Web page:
“To really stand out, you need a research project,” said Deborah Whitfield, professor of computer science. Once an employer sees that a student gave a presentation at a national conference, it not only shows he or she is bright but a good communicator.”
SRU promotes the importance of STEM education on many fronts.
“Reaching for 2025 and Beyond,” the University’s strategic plan, notes the nation’s fate depends on maintaining leadership in science and technology. SRU plans to increase enrollment in science and technology majors and provides workforce skills and training to adult learners through partnerships with business, industry and educational providers.
Earlier this month, Robert Scherrer, principal of the Pittsburgh Science and Technology Academy, lectured at SRU about the importance of science, technology, engineering and mathematics careers. He spoke to more than 350 faculty, staff and students about making cross connections between disciplines and the need to reach historically underrepresented students.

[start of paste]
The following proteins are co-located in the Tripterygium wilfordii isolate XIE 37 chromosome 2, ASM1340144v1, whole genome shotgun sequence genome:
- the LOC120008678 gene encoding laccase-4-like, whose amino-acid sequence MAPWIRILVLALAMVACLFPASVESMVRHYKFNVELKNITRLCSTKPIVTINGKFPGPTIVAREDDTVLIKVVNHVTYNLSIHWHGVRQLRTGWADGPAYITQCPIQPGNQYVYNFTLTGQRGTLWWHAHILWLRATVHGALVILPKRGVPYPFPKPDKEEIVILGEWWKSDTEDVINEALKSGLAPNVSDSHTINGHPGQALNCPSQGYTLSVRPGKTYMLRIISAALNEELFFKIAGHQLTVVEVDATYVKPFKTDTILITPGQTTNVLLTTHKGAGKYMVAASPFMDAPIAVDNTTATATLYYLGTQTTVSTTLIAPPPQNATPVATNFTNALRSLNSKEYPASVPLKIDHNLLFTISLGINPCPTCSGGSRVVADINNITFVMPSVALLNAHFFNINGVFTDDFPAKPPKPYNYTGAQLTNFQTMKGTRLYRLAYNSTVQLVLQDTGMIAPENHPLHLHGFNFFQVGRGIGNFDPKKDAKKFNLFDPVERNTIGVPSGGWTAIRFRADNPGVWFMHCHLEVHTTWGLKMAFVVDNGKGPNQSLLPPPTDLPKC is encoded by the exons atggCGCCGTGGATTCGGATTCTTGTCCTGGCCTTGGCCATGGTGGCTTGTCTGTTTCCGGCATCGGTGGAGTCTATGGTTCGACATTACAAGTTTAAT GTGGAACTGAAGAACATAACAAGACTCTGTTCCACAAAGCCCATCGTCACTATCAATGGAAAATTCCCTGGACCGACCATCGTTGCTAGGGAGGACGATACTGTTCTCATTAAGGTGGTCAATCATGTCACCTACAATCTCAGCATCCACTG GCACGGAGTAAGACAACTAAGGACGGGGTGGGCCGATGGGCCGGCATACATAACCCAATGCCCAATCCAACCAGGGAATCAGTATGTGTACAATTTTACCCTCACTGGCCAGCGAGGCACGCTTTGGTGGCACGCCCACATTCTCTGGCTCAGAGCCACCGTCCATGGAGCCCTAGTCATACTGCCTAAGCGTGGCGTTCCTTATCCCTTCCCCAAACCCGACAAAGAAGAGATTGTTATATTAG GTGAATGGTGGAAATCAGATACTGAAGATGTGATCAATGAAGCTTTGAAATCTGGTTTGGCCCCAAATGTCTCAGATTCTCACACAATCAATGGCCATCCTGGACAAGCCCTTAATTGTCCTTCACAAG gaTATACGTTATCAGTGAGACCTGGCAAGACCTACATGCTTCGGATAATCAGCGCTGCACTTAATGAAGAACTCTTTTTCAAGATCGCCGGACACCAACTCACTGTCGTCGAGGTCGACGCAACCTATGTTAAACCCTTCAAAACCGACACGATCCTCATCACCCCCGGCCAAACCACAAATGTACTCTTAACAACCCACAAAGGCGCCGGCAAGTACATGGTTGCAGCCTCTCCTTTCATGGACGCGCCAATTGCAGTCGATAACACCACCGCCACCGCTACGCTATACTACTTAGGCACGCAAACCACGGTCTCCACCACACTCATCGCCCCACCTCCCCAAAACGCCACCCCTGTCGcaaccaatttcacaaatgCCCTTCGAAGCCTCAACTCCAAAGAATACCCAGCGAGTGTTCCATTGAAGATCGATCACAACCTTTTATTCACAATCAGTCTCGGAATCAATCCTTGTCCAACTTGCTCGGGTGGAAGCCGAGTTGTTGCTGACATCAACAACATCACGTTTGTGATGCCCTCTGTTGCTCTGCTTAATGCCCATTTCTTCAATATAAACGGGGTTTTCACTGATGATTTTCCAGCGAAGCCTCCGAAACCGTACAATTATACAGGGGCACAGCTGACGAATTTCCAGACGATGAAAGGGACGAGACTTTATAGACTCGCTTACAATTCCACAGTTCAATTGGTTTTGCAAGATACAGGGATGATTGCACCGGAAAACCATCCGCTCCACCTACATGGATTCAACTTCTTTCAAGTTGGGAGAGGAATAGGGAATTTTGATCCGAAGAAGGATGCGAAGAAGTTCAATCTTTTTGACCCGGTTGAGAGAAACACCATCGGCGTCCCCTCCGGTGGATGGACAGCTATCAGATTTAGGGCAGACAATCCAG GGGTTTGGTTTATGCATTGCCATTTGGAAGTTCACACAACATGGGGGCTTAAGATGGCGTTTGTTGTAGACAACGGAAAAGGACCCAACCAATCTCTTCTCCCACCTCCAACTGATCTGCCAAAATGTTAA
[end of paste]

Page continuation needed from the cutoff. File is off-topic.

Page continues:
SRU’s April 10 “Symposium for Student Research, Scholarship and Creative Achievement” will also provide opportunities for students to present. Students will have the choice of creating a poster for display or offering a 10-minute oral presentation, mounting an art exhibit or creating a music, dance or spoken world performance.
Slippery Rock University is Pennsylvania’s premier public residential university. Slippery Rock University provides students with a comprehensive learning experience that intentionally combines academic instruction with enhanced educational and learning opportunities that make a positive difference in their lives.